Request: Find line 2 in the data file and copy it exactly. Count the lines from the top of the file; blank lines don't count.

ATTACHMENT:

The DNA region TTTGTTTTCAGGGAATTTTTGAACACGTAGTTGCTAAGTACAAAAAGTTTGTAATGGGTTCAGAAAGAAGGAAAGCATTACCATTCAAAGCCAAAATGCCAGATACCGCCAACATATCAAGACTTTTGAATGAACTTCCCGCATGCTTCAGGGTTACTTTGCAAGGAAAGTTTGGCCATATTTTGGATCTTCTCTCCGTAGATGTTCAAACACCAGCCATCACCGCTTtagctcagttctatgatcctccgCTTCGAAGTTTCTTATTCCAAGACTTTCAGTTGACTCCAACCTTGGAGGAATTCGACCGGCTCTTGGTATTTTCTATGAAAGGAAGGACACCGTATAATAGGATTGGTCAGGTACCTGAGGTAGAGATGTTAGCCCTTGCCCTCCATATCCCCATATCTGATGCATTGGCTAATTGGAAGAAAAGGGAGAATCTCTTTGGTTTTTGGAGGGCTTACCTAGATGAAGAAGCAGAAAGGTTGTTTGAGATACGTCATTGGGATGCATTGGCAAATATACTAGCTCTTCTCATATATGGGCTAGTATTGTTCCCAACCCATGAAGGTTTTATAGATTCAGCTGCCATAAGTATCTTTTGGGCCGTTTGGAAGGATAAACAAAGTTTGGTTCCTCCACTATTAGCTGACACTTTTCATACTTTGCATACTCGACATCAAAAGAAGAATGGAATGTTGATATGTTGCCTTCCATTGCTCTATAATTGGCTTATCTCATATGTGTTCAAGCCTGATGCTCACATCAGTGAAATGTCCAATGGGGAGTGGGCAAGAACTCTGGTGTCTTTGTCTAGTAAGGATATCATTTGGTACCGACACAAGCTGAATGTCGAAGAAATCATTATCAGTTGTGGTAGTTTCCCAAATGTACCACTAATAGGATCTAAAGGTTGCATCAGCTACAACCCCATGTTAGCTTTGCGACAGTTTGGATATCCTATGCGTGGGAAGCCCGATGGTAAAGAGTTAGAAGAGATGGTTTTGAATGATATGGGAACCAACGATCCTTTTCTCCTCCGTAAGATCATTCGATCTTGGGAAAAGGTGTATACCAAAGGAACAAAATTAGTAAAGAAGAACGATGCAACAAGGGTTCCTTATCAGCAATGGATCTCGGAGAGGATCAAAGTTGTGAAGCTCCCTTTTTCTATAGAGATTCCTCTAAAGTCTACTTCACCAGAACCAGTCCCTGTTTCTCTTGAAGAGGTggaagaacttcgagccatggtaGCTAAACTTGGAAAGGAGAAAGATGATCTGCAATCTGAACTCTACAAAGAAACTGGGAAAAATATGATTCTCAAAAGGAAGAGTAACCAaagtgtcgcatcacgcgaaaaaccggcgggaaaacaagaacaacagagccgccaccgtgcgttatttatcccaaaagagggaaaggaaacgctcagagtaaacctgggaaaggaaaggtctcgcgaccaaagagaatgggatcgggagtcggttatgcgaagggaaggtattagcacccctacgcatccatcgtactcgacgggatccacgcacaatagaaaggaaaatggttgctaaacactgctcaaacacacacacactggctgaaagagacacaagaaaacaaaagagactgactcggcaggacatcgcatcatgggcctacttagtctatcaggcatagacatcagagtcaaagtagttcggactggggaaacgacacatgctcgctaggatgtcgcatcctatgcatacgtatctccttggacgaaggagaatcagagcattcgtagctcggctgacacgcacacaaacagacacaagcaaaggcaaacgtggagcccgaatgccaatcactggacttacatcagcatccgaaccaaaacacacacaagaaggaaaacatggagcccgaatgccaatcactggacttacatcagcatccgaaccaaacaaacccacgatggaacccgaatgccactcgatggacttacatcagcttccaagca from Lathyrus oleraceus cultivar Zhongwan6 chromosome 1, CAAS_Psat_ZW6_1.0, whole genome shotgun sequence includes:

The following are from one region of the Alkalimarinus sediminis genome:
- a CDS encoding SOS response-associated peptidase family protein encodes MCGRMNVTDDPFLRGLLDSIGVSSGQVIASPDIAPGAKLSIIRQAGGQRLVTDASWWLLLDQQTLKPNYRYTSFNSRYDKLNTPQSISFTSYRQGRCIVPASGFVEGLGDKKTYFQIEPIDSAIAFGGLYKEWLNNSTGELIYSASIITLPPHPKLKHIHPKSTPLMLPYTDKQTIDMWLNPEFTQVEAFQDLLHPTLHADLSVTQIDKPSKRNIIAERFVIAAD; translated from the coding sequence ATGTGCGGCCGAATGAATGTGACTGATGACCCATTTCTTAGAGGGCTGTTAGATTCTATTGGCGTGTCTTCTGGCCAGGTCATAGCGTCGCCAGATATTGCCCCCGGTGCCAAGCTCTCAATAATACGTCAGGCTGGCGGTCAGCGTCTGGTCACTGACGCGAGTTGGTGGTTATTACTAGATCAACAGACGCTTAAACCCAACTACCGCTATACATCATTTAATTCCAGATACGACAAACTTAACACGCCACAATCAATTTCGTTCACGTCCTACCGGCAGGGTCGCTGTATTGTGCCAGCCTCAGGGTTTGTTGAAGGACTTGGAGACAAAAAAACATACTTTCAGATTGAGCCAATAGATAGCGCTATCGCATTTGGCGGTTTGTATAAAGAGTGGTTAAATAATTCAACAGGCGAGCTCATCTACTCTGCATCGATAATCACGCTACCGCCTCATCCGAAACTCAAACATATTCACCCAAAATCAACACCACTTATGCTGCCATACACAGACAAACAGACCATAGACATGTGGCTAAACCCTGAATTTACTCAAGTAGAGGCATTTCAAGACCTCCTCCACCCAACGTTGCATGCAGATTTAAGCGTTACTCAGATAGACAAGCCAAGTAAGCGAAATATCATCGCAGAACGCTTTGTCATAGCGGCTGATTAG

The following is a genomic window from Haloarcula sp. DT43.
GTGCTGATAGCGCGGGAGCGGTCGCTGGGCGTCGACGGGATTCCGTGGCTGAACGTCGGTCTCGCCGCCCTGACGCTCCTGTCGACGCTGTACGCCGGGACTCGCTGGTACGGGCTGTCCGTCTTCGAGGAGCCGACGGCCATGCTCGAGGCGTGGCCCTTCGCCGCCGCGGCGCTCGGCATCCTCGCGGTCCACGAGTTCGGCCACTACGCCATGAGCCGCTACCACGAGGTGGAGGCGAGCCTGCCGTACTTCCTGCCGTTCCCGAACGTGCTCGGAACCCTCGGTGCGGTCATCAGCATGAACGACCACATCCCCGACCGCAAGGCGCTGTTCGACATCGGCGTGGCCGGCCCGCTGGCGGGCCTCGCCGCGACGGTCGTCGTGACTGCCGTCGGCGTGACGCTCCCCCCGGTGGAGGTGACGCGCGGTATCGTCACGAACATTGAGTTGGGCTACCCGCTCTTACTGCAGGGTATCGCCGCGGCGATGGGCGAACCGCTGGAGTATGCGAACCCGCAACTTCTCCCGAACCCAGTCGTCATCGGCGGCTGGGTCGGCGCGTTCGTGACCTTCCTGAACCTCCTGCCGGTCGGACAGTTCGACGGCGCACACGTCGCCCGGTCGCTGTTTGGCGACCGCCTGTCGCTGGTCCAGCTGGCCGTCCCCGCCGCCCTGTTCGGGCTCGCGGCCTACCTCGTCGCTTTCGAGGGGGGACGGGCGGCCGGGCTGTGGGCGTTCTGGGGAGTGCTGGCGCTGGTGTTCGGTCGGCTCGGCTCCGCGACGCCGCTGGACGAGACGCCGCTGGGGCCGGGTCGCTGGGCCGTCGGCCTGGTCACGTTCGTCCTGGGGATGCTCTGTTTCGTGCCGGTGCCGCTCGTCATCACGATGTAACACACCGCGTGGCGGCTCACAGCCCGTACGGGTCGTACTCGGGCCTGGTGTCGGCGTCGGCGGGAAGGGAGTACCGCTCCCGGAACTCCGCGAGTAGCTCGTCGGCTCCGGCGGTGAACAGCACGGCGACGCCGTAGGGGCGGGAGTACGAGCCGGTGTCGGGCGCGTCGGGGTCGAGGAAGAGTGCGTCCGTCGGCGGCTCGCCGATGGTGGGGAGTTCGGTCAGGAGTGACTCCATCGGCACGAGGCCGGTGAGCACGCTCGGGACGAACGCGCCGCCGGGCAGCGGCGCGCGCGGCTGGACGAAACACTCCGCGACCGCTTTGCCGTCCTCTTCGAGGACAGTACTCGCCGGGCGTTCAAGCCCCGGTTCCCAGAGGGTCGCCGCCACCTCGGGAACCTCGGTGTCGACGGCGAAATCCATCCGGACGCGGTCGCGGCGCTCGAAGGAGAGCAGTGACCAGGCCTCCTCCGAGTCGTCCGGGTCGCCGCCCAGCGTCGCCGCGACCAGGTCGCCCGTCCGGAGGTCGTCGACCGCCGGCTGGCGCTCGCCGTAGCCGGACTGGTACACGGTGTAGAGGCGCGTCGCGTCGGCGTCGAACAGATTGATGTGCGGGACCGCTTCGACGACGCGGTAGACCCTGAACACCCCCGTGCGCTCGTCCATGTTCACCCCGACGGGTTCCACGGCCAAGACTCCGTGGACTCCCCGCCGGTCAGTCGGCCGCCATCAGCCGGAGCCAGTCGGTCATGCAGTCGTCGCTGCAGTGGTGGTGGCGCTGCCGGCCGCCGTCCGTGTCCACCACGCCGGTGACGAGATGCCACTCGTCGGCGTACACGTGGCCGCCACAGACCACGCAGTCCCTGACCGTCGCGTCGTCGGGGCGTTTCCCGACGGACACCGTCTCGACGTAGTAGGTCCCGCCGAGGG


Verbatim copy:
The following are from one region of the Alkalimarinus sediminis genome: